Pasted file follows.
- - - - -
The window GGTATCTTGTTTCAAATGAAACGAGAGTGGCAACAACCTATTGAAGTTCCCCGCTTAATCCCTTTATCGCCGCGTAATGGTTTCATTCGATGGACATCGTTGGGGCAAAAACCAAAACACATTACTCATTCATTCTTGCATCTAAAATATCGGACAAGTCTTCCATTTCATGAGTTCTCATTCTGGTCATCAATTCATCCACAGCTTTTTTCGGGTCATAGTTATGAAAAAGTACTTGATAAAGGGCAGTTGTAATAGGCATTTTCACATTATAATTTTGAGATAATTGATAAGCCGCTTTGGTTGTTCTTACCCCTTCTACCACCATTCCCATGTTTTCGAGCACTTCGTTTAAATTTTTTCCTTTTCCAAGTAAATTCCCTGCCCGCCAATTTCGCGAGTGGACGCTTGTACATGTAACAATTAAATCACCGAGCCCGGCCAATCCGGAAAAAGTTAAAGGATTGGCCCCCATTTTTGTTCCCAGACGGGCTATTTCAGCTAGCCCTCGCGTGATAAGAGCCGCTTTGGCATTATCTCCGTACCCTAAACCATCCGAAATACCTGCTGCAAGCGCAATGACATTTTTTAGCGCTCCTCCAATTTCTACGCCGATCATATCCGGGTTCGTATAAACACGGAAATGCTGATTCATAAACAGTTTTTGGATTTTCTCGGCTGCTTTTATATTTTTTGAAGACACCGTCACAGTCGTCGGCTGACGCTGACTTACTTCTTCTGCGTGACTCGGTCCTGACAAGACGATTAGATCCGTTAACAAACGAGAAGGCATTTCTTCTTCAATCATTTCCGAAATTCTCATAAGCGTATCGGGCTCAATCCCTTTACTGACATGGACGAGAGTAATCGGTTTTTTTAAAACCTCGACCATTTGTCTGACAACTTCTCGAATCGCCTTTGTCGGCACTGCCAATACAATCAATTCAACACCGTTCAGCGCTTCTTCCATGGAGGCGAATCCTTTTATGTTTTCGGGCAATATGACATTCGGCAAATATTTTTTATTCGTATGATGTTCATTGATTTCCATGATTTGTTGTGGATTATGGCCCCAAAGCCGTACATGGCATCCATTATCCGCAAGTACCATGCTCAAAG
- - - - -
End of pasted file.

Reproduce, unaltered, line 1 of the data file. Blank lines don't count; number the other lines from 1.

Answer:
The window GGTATCTTGTTTCAAATGAAACGAGAGTGGCAACAACCTATTGAAGTTCCCCGCTTAATCCCTTTATCGCCGCGTAATGGTTTCATTCGATGGACATCGTTGGGGCAAAAACCAAAACACATTACTCATTCATTCTTGCATCTAAAATATCGGACAAGTCTTCCATTTCATGAGTTCTCATTCTGGTCATCAATTCATCCACAGCTTTTTTCGGGTCATAGTTATGAAAAAGTACTTGATAAAGGGCAGTTGTAATAGGCATTTTCACATTATAATTTTGAGATAATTGATAAGCCGCTTTGGTTGTTCTTACCCCTTCTACCACCATTCCCATGTTTTCGAGCACTTCGTTTAAATTTTTTCCTTTTCCAAGTAAATTCCCTGCCCGCCAATTTCGCGAGTGGACGCTTGTACATGTAACAATTAAATCACCGAGCCCGGCCAATCCGGAAAAAGTTAAAGGATTGGCCCCCATTTTTGTTCCCAGACGGGCTATTTCAGCTAGCCCTCGCGTGATAAGAGCCGCTTTGGCATTATCTCCGTACCCTAAACCATCCGAAATACCTGCTGCAAGCGCAATGACATTTTTTAGCGCTCCTCCAATTTCTACGCCGATCATATCCGGGTTCGTATAAACACGGAAATGCTGATTCATAAACAGTTTTTGGATTTTCTCGGCTGCTTTTATATTTTTTGAAGACACCGTCACAGTCGTCGGCTGACGCTGACTTACTTCTTCTGCGTGACTCGGTCCTGACAAGACGATTAGATCCGTTAACAAACGAGAAGGCATTTCTTCTTCAATCATTTCCGAAATTCTCATAAGCGTATCGGGCTCAATCCCTTTACTGACATGGACGAGAGTAATCGGTTTTTTTAAAACCTCGACCATTTGTCTGACAACTTCTCGAATCGCCTTTGTCGGCACTGCCAATACAATCAATTCAACACCGTTCAGCGCTTCTTCCATGGAGGCGAATCCTTTTATGTTTTCGGGCAATATGACATTCGGCAAATATTTTTTATTCGTATGATGTTCATTGATTTCCATGATTTGTTGTGGATTATGGCCCCAAAGCCGTACATGGCATCCATTATCCGCAAGTACCATGCTCAAAG